What Type of Word Is Tough?
The word tough is actually an adjective to describe someone’s mental or physical ability to handle things. It can also be used to describe something that is difficult to handle, fix, or work through. It is sometimes confused with the word “taught” due to their similar spellings, but at the end of the day, the words are nothing alike.
The History and Origin of the Word
One of the best ways to understand a word is to learn where it came from. A word’s etymology can reveal a lot about the changes a word has gone through to get to where it is today in modern English. According to EtymOnline.com, the word teach seems to get its etymology mostly from Old English. It seems like quite a lot of verbs actually come to English through older European languages rather than some more ancient languages like Latin or Greek. Most nouns in modern English seem to come from Latin or Greek.
However, the verb “teach” is not like that. The Old English that it originates from is the word “taecan,” which has a past tense “taehte.” This is where the irregular form comes from in Modern English, and it explains the spelling being so different. “Taecan” and “taehte” came from the Proto-Germanic language word “takijan,” which means “to show.” Teaching and showing are very similar concepts, and other words in Old English have meanings like “to show, point out, declare, or demonstrate.”
Examples of the Word in Context
Another great way to learn how to use a word is to explore the word being used correctly. Either reading the word in its proper context or hearing someone else use it in conversation. Here are some common examples of the word “to teach” (and its past tense, taught) in context:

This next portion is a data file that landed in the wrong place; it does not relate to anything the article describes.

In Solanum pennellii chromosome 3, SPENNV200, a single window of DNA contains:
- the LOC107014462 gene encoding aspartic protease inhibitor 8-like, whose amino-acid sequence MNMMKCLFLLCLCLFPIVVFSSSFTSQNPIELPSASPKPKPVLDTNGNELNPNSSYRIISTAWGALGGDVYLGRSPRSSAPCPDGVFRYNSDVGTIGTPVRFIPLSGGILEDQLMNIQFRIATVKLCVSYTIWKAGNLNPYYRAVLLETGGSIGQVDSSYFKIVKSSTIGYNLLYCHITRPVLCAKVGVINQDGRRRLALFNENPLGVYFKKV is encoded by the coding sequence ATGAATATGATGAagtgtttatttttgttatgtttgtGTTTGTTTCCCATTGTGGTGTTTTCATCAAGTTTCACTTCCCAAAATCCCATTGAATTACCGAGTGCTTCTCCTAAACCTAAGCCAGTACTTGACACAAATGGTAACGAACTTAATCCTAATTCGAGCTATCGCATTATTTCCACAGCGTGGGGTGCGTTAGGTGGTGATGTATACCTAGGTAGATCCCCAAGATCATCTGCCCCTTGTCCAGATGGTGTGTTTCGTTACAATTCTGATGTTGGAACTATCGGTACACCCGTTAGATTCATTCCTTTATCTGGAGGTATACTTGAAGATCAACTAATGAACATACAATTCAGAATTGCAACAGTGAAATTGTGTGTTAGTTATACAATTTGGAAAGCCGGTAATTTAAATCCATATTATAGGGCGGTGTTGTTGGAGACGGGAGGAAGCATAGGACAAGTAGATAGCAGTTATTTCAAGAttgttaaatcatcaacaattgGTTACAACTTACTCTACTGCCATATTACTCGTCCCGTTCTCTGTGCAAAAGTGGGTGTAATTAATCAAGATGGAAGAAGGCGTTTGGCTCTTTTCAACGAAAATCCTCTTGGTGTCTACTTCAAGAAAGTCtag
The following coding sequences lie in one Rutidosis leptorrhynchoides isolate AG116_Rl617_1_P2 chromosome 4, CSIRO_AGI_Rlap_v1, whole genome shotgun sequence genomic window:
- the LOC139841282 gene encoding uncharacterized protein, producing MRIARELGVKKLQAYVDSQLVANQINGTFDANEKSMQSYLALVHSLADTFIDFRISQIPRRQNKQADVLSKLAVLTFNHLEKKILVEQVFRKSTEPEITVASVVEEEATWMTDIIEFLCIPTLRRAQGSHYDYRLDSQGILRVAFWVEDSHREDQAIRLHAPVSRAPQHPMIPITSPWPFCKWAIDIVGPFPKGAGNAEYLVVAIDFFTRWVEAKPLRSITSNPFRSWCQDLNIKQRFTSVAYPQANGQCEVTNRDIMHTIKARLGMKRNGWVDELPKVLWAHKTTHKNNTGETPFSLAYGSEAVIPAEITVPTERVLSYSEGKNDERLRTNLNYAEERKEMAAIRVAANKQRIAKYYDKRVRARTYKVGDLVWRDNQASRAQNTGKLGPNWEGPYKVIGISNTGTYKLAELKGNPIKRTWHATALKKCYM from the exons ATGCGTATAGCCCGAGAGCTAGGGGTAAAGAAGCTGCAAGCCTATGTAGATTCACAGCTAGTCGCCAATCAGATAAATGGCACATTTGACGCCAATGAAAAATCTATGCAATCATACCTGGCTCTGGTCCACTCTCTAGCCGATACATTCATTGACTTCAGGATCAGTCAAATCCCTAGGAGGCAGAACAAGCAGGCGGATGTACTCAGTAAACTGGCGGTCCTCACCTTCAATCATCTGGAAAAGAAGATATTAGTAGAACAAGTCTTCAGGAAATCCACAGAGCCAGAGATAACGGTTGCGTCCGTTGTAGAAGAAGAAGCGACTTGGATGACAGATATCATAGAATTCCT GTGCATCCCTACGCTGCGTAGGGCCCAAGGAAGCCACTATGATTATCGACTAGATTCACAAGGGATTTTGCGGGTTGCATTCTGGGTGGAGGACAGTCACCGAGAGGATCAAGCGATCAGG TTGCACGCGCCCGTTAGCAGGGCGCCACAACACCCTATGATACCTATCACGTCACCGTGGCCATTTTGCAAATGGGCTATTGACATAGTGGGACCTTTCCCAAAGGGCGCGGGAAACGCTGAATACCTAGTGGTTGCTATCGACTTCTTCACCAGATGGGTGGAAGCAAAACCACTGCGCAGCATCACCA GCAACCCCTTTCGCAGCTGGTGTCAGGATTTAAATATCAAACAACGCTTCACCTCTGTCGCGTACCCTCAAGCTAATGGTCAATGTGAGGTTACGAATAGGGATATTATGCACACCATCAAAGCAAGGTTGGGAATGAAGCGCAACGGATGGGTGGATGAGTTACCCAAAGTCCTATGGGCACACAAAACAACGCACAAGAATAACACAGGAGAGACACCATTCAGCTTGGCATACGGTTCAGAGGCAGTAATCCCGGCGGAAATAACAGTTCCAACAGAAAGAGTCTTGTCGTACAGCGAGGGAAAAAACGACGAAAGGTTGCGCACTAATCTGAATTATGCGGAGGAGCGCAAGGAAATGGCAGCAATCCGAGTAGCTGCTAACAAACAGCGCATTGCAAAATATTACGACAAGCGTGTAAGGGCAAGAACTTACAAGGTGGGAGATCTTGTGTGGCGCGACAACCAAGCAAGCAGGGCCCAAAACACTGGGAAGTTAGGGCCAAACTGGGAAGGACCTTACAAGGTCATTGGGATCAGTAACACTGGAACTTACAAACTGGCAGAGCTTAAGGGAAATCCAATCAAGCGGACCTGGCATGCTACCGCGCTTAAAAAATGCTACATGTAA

“Are you going to teach three math classes this fall? I’m not sure how we’re supposed to handle online teaching.”
“Have you been taught how to shave? My dad is teaching me right now because I have a mustache already.”
“I love to teach others how to enjoy music and making music. There’s just something about music that needs to be taught and spread.”
Synonyms for Teach
Finally, to really solidify a word into your vocabulary, it is useful to explore words with similar or same definitions. The more words you know that can fit into a specific context, the easier it will be to remember which ones to use. Here are some synonyms for the verb “to teach”:
Educate, a synonym for teach that has very academic connotations
Instruct, another word that means teach but can be a little more than academic in its scope
Coach, a word for teaching that is usually reserved for sports
Kevin Miller is a growth marketer with an extensive background in Search Engine Optimization, paid acquisition and email marketing. He is also an online editor and writer based out of Los Angeles, CA. He studied at Georgetown University, worked at Google and became infatuated with English Grammar and for years has been diving into the language, demystifying the do's and don'ts for all who share the same passion! He can be found online here.